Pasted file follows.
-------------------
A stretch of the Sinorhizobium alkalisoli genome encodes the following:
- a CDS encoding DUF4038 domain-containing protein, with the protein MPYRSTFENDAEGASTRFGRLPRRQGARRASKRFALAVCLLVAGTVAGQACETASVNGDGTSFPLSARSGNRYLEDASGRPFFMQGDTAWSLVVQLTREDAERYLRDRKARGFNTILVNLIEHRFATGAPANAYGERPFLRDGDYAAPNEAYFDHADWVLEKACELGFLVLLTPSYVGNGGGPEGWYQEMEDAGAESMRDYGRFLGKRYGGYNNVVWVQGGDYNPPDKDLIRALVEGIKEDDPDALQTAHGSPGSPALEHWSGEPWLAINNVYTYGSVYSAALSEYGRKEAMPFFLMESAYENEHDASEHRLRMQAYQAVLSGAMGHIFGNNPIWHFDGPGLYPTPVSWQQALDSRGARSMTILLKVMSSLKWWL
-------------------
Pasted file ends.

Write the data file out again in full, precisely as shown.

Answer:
A stretch of the Sinorhizobium alkalisoli genome encodes the following:
- a CDS encoding DUF4038 domain-containing protein, with the protein MPYRSTFENDAEGASTRFGRLPRRQGARRASKRFALAVCLLVAGTVAGQACETASVNGDGTSFPLSARSGNRYLEDASGRPFFMQGDTAWSLVVQLTREDAERYLRDRKARGFNTILVNLIEHRFATGAPANAYGERPFLRDGDYAAPNEAYFDHADWVLEKACELGFLVLLTPSYVGNGGGPEGWYQEMEDAGAESMRDYGRFLGKRYGGYNNVVWVQGGDYNPPDKDLIRALVEGIKEDDPDALQTAHGSPGSPALEHWSGEPWLAINNVYTYGSVYSAALSEYGRKEAMPFFLMESAYENEHDASEHRLRMQAYQAVLSGAMGHIFGNNPIWHFDGPGLYPTPVSWQQALDSRGARSMTILLKVMSSLKWWL